Rule #1: BELIEVE!
The first thing you need to know about writing a novel is this: you can do it.
No, really. You can. Lesser people than you have written a novel. I’m not saying they were all good, but they did it. You can, too! And if you read this book, and apply the rules and advice herein, it will probably be pretty good!
I spent eight years reading slush as a literary agent at a century-old agency, so I can say this with authority: you can’t possibly go and write the worst novel ever written. It’s already been done. Don’t even try.
You probably shouldn’t try to write the best novel ever written either, because the resulting paralysis will turn you into a miserable alcoholic.
Instead, write the novel you want to write. Strive for quality, write something you love, and don’t become a brooding, cafe-squatting malcontent that people avoid at parties. You will learn a lot from the writing journey, you will be thankful you have written a novel once you’re finished, and humanity may thank you for shutting yourself inside long enough to write something that brings meaning and entertainment to the world.
You can do this.
Proof: I did it! I once harbored major doubts about whether I could really write a novel. Then I went and wrote one, and it didn’t get published; then, I really doubted whether I could write a novel. But I had another idea, I wrote a new novel, I found an agent, and the end result was the Jacob Wonderbar series. What’s more, I wrote it while maintaining a more-than-full-time job. I didn’t even get fired.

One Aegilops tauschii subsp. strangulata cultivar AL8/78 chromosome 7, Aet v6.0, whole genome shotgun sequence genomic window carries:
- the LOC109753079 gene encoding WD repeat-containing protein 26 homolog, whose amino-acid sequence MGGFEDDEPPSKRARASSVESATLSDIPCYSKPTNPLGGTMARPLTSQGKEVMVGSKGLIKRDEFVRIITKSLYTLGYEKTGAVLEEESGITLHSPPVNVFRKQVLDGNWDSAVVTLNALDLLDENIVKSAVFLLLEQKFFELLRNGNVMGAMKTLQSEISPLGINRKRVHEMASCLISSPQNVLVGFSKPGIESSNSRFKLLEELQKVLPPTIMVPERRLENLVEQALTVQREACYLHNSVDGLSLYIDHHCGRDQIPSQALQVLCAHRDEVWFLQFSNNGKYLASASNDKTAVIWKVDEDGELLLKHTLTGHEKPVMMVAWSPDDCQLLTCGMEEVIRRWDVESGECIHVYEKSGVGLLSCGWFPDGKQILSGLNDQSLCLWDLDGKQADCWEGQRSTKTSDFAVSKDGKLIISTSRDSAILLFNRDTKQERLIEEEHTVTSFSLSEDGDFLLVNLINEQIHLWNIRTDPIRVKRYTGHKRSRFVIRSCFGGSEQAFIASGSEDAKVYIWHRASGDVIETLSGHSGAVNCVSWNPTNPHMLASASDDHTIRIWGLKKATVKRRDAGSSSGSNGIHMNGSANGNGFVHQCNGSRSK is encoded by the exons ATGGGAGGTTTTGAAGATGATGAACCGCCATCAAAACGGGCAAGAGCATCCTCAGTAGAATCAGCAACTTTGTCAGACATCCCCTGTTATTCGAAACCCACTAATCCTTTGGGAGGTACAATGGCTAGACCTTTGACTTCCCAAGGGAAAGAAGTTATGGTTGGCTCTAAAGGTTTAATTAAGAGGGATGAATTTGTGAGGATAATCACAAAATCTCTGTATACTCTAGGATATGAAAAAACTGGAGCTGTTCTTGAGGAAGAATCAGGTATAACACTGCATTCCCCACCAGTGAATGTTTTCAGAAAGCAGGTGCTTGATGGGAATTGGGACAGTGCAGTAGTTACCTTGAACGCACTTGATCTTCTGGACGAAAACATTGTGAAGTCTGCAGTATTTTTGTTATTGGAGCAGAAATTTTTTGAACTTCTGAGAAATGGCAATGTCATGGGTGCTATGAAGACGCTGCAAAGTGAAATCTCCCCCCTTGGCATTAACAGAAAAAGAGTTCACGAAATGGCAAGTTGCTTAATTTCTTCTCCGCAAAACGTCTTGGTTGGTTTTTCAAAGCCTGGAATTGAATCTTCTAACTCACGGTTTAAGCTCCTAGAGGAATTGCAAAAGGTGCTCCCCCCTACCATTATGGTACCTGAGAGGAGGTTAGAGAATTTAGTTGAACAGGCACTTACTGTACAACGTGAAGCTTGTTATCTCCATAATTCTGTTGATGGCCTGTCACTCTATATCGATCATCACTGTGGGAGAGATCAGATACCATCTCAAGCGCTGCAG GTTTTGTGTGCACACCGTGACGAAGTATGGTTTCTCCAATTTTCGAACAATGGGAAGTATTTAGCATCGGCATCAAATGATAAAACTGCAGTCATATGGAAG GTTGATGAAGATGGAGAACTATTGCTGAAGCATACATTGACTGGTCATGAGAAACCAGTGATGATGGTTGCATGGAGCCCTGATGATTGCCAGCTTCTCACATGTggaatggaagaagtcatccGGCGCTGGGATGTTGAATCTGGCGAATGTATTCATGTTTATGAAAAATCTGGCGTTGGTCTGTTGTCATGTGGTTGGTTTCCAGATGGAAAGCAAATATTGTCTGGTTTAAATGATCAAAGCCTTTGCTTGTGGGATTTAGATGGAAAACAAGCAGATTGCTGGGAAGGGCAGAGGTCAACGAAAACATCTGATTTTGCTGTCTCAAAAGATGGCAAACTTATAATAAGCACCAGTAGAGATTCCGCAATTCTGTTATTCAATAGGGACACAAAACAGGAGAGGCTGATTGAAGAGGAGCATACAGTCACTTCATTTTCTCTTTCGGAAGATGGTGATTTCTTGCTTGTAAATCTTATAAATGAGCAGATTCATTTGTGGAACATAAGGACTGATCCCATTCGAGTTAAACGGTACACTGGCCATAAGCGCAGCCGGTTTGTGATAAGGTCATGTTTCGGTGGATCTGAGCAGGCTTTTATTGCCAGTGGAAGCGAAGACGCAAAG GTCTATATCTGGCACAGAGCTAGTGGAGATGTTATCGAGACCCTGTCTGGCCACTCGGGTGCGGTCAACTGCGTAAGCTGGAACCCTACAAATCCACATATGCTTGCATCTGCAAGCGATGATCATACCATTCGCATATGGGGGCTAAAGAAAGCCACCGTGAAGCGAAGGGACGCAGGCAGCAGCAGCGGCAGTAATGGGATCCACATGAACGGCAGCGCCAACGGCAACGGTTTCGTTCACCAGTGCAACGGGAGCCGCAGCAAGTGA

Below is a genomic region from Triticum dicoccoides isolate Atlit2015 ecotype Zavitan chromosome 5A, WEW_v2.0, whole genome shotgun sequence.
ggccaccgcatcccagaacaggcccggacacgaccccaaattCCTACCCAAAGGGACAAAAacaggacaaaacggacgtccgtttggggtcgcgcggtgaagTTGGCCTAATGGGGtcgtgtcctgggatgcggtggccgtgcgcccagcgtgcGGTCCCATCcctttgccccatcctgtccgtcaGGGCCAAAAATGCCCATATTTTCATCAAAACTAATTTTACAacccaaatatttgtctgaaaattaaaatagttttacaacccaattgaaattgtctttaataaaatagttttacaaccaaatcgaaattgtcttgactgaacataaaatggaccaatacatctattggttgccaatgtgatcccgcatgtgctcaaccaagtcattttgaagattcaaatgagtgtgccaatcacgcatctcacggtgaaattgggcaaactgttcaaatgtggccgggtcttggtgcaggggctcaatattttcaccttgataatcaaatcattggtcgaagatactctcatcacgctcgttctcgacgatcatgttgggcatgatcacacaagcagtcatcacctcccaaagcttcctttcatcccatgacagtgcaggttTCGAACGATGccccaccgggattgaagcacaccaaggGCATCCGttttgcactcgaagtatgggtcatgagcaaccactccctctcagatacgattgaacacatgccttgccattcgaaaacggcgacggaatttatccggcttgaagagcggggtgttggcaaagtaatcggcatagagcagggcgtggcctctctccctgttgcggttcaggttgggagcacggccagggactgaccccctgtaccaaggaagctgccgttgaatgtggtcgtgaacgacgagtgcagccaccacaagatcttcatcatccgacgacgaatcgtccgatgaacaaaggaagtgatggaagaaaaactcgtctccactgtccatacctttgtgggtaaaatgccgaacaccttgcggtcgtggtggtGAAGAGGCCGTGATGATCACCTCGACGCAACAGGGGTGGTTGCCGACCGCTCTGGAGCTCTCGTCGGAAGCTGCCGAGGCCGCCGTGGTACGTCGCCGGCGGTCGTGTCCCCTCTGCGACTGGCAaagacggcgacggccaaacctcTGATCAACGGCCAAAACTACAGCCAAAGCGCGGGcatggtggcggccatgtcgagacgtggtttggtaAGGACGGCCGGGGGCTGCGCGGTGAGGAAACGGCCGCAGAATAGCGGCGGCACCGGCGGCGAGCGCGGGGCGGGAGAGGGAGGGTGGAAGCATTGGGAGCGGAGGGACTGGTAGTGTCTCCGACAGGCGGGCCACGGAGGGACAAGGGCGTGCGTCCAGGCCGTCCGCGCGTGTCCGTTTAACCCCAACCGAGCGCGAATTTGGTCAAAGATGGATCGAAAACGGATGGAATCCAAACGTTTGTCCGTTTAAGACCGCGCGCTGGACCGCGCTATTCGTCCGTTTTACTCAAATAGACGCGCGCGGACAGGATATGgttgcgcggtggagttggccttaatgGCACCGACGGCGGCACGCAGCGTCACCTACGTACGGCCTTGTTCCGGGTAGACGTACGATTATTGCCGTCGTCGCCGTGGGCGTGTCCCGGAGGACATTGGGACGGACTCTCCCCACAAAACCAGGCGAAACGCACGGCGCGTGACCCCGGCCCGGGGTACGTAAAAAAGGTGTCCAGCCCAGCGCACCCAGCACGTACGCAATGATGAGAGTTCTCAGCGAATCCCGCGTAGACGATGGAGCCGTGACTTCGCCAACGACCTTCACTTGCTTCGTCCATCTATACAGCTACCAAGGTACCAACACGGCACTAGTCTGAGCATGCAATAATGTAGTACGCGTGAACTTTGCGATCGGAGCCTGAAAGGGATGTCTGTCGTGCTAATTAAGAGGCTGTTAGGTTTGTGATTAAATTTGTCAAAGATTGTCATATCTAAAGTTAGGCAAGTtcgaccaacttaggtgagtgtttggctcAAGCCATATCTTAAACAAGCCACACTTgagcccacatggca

If I can do it, you can do it. But you have to want it.
There will come a time in the course of writing a novel where you would rather rip off your toenails and light them on fire than write one more word. This is normal.
There will be days when scrubbing your floor with a toothbrush will start to sound like a good idea if it means you can avoid writing. There will be days when you will contemplate driving yourself to the nearest mental institution and hurling yourself onto the reception desk, because anyone who would devote so much time to writing a novel when the rewards are so uncertain is surely insane.
This is also normal.
This is because writing, when done correctly, is not always fun. If you think writing a novel will be completely fun, you should find another hobby, like playing laser tag on ice skates. Or something. I don’t know what non-writers do with their time.
Writing is not always fun. It shouldn’t always be fun. You’re not doing it because it’s always fun.
The only reason to write a novel is because you have some insane fire burning inside that years of therapy have been unable to extinguish, and you fear how disappointed you will be with yourself if you never do it. Or, you know, because you really, really want to do it.
You have to want it. You have to work at it. You have to be able to write when the weather is teasing you with its pleasantness and when your friends are merrily drinking bottomless mimosas without you because they are happy non-writing jerks.
It’s hard. It really is. But, again, you can do this.
You, the person who may not always have had the best work ethic. You, the person who wonders whether they’re really creative enough to think up enough ideas for a whole novel. You, the person who thinks the whole thing seems magical and impossible. You, the person with the nagging voice in your head that says, why do I want to do this again? You, the person who feels like they never have the time. You can write a novel.
And if you’ve already written a novel, you can learn to write an even better one.